Biodiesel: The Future of Fuel?

In 2008 the UK Government introduced ‘The Renewable Transport Fuel Obligation (RTFO)’ which is ‘intended to deliver reductions in carbon dioxide emissions from fuel used for transport purposes by encouraging the supply of renewable fuels’. Such reductions apply to all road vehicles and non-road mobile machinery and are in place to help ensure the country meets EU targets including the ‘Renewable Energy Directive’.

Now in the seventh year of its application, recent studies have shown that biodiesel accounts for half of the ‘1,356 million litres’ of renewable fuels that have been supplied so far. This would suggest that biodiesel could be a viable option to meet future demand. So what exactly is biodiesel and how is it used in the UK?

Biodiesel Explained

In a nutshell, biodiesel is fuel made from converting substances including crops, vegetable oil, cooking oil and animal fats into a form of diesel. This is done through a process called ‘transesterification’ where other chemicals are added to make the biodiesel appropriate for use in vehicles. You can find out more about the scientific methods here.

How does it Help Meet Emissions Targets?

While you still get some emissions from burning biodiesel, these are far lower than typical fossil fuels. Equally, biodiesel is considered ‘carbon-neutral’ rather than carbon free because the C02 it creates is balanced out by the amount absorbed by the crops used to create it. Also it is far less harmful than normal diesel and biodegrades much faster.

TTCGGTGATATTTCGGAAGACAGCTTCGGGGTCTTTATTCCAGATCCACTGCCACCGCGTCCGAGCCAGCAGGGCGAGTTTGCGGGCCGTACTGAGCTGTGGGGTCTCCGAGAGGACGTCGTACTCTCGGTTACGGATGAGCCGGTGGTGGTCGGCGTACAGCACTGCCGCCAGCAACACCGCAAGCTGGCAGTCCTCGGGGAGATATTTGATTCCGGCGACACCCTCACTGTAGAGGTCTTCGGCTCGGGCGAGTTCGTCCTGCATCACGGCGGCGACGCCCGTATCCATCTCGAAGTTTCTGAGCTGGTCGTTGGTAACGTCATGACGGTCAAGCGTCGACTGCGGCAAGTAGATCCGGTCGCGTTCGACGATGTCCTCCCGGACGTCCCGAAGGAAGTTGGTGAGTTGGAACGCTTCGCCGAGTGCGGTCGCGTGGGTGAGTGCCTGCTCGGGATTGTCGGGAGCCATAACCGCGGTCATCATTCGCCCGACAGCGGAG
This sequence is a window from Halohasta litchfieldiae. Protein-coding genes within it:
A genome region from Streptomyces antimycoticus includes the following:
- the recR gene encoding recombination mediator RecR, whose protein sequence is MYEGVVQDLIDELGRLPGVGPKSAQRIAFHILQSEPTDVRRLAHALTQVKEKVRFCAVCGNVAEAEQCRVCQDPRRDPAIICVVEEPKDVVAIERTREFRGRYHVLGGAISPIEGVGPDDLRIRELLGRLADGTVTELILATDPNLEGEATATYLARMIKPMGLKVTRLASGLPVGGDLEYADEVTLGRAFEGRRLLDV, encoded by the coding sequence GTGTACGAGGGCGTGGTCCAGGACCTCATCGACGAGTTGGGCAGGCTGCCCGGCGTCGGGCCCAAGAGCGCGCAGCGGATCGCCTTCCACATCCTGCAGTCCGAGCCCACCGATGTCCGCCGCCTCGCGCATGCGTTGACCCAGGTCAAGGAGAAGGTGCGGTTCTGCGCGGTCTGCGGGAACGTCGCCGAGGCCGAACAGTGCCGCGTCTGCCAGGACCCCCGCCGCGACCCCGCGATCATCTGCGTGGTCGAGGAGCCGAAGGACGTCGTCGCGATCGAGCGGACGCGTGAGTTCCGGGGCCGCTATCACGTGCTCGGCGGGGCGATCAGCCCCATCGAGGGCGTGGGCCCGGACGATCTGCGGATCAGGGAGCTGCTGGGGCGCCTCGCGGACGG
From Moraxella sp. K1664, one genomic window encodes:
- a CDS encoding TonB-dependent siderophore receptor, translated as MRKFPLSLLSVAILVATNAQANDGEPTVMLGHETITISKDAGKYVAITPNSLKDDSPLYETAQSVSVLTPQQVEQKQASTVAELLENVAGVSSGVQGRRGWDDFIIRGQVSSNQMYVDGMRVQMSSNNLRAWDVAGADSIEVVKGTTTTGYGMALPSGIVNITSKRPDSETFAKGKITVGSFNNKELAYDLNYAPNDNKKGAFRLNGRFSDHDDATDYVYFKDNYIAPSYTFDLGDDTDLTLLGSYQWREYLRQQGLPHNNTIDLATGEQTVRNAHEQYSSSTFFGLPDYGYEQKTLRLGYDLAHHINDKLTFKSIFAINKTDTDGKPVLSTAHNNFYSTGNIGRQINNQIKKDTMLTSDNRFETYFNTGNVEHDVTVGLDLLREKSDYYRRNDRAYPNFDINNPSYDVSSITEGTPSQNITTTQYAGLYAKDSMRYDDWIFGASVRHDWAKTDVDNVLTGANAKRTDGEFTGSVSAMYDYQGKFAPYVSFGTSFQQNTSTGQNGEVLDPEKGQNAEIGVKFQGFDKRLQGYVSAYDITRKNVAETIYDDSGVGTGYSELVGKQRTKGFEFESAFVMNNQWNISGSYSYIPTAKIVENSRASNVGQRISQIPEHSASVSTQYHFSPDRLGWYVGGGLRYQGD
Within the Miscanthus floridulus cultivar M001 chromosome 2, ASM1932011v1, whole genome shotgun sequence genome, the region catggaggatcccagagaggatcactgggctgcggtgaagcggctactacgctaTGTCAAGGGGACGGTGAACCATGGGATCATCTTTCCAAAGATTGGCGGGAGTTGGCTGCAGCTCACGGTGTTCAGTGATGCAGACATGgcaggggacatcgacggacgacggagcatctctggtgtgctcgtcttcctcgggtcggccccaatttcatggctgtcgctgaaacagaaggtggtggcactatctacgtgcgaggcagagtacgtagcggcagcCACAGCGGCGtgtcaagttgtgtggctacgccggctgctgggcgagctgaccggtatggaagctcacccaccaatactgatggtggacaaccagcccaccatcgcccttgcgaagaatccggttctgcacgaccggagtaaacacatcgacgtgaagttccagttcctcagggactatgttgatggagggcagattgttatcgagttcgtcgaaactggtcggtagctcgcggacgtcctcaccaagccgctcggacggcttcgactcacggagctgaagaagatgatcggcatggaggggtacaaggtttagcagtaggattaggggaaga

How Easy is it to Find?

Biodiesel is more readily available than you might think. There are already several established biodiesel producers in the UK and demand is continuing to grow. In this article for Biodiesel Magazine for instance, it shows how one firm, Greenergy, recently expanded their operations to ‘meet more of its obligations domestically’. There’s also a number of biodiesel filling stations nationwide, details of which can be found here.

Options for your Vehicle

Standard diesel engines built after 1993 can use biodiesel ‘without negative impacts to operating performance’ according to Biodiesel.com. The site’s FAQ also details some of the minor modifications that can be made to older vehicles and with a little research you can also find cars manufactured especially for biodiesel use.

While they might be more beneficial for the environment, remember alternative fuel-powered vehicles aren’t indestructible. So if you are considering investing in converting, or purchasing one specifically for biodiesel, then be sure you also have the right insurance and breakdown cover in place as well, just in case.